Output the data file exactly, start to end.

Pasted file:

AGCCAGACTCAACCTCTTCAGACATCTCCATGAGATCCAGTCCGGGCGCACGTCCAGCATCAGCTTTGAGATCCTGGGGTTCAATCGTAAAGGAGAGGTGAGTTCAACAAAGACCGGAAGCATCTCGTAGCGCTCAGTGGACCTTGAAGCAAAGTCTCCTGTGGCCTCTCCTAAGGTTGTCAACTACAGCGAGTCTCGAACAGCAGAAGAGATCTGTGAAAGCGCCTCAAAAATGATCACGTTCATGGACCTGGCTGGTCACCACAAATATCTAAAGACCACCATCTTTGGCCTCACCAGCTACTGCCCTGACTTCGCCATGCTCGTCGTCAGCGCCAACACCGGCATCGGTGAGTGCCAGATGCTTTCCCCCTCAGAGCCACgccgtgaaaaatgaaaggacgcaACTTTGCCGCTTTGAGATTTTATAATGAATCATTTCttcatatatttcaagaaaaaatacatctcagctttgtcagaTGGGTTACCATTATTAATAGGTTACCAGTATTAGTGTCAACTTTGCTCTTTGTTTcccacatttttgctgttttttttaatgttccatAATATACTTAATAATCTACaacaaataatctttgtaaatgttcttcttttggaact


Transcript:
AGCCAGACTCAACCTCTTCAGACATCTCCATGAGATCCAGTCCGGGCGCACGTCCAGCATCAGCTTTGAGATCCTGGGGTTCAATCGTAAAGGAGAGGTGAGTTCAACAAAGACCGGAAGCATCTCGTAGCGCTCAGTGGACCTTGAAGCAAAGTCTCCTGTGGCCTCTCCTAAGGTTGTCAACTACAGCGAGTCTCGAACAGCAGAAGAGATCTGTGAAAGCGCCTCAAAAATGATCACGTTCATGGACCTGGCTGGTCACCACAAATATCTAAAGACCACCATCTTTGGCCTCACCAGCTACTGCCCTGACTTCGCCATGCTCGTCGTCAGCGCCAACACCGGCATCGGTGAGTGCCAGATGCTTTCCCCCTCAGAGCCACgccgtgaaaaatgaaaggacgcaACTTTGCCGCTTTGAGATTTTATAATGAATCATTTCttcatatatttcaagaaaaaatacatctcagctttgtcagaTGGGTTACCATTATTAATAGGTTACCAGTATTAGTGTCAACTTTGCTCTTTGTTTcccacatttttgctgttttttttaatgttccatAATATACTTAATAATCTACaacaaataatctttgtaaatgttcttcttttggaact